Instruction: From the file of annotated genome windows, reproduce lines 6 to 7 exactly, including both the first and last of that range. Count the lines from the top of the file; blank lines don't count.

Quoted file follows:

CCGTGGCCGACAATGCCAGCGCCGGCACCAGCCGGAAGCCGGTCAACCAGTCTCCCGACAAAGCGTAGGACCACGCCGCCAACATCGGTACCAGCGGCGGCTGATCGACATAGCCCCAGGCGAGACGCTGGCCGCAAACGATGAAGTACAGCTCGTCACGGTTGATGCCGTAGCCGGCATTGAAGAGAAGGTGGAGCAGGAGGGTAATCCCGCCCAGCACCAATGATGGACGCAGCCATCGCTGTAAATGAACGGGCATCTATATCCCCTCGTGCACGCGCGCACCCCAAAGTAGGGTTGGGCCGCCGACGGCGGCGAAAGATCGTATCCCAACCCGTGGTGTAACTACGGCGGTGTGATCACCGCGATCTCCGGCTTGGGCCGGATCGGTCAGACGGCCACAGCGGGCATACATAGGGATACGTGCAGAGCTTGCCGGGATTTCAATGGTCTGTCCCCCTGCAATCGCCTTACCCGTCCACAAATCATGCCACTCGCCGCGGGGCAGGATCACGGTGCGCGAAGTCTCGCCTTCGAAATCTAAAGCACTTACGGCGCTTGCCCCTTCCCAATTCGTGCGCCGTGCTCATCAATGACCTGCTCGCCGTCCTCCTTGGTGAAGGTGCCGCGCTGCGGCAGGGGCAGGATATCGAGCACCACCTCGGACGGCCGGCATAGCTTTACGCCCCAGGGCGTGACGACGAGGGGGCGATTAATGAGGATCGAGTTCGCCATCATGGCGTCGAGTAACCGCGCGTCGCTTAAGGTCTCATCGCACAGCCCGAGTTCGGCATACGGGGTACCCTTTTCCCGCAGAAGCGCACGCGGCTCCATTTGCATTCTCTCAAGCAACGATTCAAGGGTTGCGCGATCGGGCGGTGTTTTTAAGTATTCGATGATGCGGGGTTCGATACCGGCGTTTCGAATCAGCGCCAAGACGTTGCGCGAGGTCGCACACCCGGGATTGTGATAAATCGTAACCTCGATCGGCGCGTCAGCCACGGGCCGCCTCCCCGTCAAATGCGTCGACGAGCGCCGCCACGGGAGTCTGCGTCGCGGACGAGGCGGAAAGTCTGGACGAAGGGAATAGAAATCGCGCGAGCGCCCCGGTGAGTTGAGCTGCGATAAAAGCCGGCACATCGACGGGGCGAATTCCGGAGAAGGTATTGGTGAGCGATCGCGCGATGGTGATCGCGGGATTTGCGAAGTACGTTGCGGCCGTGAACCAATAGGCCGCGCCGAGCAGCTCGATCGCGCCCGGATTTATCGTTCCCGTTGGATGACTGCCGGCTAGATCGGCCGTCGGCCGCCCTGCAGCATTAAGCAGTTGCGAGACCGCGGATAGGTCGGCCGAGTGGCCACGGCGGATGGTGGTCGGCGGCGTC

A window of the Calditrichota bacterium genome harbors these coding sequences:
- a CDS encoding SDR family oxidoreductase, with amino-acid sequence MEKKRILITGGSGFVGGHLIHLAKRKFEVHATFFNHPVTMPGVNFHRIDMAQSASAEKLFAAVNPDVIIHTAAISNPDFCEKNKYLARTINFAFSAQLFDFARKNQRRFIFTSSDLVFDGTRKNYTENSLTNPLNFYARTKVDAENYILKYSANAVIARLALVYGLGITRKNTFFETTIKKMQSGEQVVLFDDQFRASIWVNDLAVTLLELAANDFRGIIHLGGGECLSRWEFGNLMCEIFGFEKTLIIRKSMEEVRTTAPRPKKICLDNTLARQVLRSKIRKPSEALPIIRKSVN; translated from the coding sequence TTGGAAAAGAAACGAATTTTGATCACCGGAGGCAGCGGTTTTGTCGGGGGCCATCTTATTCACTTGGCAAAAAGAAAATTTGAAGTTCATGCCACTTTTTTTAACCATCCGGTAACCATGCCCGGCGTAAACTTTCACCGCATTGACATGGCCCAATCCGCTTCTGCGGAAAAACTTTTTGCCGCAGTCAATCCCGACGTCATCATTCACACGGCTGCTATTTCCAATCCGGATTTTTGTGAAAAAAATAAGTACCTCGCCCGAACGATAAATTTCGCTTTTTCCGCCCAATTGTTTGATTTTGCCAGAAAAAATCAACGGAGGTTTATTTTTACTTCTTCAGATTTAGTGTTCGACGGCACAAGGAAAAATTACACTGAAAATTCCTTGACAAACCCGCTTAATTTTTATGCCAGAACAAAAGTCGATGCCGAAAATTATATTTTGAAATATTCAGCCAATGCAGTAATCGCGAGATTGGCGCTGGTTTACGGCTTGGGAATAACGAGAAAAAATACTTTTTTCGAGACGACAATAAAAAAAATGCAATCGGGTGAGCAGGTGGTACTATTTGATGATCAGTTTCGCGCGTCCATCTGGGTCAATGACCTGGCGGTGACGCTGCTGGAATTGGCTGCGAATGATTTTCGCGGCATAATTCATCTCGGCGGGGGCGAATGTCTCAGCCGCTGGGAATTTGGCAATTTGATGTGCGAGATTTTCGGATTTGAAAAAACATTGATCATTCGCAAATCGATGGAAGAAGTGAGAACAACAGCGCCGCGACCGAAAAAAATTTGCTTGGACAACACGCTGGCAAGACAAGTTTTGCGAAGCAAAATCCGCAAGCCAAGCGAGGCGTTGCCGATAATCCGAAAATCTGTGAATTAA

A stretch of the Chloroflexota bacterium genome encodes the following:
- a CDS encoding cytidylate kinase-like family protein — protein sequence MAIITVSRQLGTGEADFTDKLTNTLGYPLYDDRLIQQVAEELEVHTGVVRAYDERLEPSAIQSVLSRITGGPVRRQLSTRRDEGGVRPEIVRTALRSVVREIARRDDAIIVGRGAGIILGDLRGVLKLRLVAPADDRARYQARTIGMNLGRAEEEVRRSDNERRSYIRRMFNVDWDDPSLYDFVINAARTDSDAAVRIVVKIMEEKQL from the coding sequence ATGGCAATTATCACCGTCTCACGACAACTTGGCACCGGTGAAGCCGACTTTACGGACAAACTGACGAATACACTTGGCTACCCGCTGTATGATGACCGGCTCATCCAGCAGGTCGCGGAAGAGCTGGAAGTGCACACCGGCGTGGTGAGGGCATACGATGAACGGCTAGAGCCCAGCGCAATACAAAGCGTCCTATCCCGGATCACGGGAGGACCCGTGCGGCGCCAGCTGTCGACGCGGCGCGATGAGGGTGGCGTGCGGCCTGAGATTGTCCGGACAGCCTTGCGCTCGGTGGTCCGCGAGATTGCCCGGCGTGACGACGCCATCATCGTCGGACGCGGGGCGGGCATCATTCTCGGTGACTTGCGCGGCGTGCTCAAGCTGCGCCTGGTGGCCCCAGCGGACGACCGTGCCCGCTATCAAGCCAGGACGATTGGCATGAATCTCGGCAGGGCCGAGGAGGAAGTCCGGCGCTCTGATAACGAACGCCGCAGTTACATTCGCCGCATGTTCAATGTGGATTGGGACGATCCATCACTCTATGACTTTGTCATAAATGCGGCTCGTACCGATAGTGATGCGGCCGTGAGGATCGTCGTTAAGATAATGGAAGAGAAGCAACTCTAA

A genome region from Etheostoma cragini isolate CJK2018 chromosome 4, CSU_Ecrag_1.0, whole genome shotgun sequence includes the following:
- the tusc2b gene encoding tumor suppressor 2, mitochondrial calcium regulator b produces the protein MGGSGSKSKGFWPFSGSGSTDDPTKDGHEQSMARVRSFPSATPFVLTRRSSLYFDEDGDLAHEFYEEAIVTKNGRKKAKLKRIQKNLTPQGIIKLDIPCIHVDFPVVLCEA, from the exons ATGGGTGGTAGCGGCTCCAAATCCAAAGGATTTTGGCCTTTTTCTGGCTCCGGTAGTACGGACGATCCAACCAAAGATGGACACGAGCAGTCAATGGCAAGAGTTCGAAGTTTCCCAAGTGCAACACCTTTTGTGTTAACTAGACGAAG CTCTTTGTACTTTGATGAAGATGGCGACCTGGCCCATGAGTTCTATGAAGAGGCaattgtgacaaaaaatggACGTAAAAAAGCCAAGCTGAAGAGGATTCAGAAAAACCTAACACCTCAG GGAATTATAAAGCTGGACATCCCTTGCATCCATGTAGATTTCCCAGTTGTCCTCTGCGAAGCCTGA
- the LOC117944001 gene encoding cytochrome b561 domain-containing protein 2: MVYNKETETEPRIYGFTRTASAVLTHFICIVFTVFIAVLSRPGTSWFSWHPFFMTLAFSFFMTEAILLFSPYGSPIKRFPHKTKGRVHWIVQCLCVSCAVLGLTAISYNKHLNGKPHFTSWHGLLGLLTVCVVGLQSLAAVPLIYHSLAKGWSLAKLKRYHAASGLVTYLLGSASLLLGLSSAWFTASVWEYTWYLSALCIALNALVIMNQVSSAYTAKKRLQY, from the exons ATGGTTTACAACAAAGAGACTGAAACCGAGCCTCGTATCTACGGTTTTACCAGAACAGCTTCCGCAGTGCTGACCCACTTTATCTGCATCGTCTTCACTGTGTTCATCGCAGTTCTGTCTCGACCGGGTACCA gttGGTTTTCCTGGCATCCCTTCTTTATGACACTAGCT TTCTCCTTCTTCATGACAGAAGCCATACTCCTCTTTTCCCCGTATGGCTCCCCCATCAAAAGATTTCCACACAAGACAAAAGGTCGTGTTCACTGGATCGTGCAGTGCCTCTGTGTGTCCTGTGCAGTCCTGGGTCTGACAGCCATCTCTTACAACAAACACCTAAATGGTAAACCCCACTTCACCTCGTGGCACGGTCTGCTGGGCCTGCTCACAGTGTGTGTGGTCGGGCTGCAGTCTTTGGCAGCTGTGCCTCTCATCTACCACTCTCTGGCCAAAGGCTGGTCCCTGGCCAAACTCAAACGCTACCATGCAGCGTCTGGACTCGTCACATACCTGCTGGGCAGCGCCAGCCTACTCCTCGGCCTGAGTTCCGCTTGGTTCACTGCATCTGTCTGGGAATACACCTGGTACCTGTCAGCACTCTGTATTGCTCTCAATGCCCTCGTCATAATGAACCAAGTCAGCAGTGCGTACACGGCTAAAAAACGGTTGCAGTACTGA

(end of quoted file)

A genome region from Etheostoma cragini isolate CJK2018 chromosome 4, CSU_Ecrag_1.0, whole genome shotgun sequence includes the following:
- the tusc2b gene encoding tumor suppressor 2, mitochondrial calcium regulator b produces the protein MGGSGSKSKGFWPFSGSGSTDDPTKDGHEQSMARVRSFPSATPFVLTRRSSLYFDEDGDLAHEFYEEAIVTKNGRKKAKLKRIQKNLTPQGIIKLDIPCIHVDFPVVLCEA, from the exons ATGGGTGGTAGCGGCTCCAAATCCAAAGGATTTTGGCCTTTTTCTGGCTCCGGTAGTACGGACGATCCAACCAAAGATGGACACGAGCAGTCAATGGCAAGAGTTCGAAGTTTCCCAAGTGCAACACCTTTTGTGTTAACTAGACGAAG CTCTTTGTACTTTGATGAAGATGGCGACCTGGCCCATGAGTTCTATGAAGAGGCaattgtgacaaaaaatggACGTAAAAAAGCCAAGCTGAAGAGGATTCAGAAAAACCTAACACCTCAG GGAATTATAAAGCTGGACATCCCTTGCATCCATGTAGATTTCCCAGTTGTCCTCTGCGAAGCCTGA